Contributing with Github
Install the Git software
- Linux and Mac OS: the git utility is probably already on your system, if not, install it with the package manager (apt-get on Debian/Ubuntu, yum on Fedora). Installing the gitk GUI is also useful for exploring repositories.
- Windows: see the instructions Quick Windows Git Installation
Set up your Git config
Git uses your real name and email address as an identifier in every commit.
It is mandatory that you set these in ~/.git/config. If you fail to do so, Git will use guessed values and this is often inconvient and impossible to correct after you send your changes to the server.
git config --global user.name "Daniel Pocock" git config --global user.email "firstname.lastname@example.org"
You can and should override these on individual commits when merging patches that you have manually applied from third parties, e.g. using the --author parameter to the git commit command.
Create a Github account
If you haven't already, create an account in Github
Fork the project
Go to https://github.com/resiprocate/resiprocate and click the Fork button at the top right-hand corner of the page.
Github will ask you which organisation you want to put your fork in. Choose your personal page (e.g. mine is https://github.com/dpocock)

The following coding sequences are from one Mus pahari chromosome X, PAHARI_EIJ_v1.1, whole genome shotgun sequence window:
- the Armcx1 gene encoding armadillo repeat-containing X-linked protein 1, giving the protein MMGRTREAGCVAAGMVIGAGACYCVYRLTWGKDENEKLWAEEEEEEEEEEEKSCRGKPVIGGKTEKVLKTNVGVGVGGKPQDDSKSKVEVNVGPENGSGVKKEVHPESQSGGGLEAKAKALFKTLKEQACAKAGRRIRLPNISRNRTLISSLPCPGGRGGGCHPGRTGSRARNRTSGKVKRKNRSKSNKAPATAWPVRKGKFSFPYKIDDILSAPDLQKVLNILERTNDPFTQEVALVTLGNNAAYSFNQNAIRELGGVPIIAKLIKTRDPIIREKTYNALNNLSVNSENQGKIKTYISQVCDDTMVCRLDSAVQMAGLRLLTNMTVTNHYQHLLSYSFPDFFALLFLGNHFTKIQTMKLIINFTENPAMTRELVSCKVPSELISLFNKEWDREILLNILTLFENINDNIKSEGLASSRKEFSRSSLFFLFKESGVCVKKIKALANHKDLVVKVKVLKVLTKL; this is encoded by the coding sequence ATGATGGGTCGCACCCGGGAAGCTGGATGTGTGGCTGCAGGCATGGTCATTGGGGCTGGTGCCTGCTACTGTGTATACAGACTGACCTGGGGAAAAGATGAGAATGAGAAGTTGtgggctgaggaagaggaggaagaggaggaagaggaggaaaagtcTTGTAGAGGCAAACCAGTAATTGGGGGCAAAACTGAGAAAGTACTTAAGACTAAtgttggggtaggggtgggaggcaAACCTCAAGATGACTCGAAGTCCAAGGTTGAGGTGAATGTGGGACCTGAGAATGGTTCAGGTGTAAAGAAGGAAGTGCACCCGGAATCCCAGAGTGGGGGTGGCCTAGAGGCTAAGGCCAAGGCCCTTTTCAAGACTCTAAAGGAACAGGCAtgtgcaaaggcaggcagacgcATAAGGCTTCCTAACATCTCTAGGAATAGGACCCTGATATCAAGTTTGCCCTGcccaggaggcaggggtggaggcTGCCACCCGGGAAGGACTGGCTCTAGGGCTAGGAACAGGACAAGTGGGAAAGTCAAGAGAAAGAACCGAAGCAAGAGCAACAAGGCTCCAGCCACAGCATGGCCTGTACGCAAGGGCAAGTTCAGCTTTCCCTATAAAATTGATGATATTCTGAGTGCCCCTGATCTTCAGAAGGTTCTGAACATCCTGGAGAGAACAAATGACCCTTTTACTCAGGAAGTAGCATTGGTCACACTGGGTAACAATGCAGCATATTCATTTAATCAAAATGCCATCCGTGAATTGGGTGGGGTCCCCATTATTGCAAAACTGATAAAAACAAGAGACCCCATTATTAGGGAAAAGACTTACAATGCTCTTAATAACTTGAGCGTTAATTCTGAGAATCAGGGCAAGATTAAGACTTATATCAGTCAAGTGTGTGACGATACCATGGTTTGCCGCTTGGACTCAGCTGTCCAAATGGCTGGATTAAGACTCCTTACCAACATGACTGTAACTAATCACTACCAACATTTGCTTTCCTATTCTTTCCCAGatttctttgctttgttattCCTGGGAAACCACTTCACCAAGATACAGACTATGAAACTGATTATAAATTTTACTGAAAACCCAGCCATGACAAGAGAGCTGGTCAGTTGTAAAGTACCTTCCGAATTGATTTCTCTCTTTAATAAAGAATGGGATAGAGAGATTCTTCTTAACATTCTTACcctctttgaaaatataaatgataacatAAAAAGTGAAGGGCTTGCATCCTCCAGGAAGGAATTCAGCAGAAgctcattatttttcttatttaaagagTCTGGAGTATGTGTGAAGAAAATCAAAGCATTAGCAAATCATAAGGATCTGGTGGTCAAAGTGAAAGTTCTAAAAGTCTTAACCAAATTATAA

Check out your fork
Here is an example for the dpocock fork
mkdir ~/ws cd ~/ws git clone email@example.com:dpocock/resiprocate.git resiprocate
Create a branch from master
cd resiprocate git branch build-fixes git checkout build-fixes
Make your changes, e.g.
Now add the file to the change set and commit it (these are two steps in Git):
git add configure.ac git commit -m 'autotools: fix a typo'
Send changes to server
Commits are stored on your local disk. They are only sent to the server when you explicitly ask to send them using the git push command.
Send the new build-fixes branch up to the server:
git push -u origin build-fixes
This will remember that you always want to send commits on build-fixes when you push. If you make subsequent commits on the same branch, you can just use:
and it will send them.
Create a pull request
Go back to Github and look at the page for your fork.
Github should tell you that it sees your recent changes and there should be a button labelled Create pull request
Click the button and add any comments for the reviewers.
Getting the latest code into your local copy
Every now and then, you will want to get the latest code into your working copy.
If you are always creating your local changes on private branches then it is very easy and you will never have to manually merge changes into the master branch.
First, if you are on a private branch and have uncommitted changes, stash them with git stash.
Now, checkout the master branch and pull the latest commits from the official repository, then push the changes to your fork:
git checkout master git pull https://github.com/resiprocate/resiprocate git push
Now you could merge the latest master into the private branch where you made changes, for example:
git checkout build-fixes git merge master
If you are lucky, there are no conflicts and the merge is automatic. If there are conflicts, just follow the instructions to resolve them.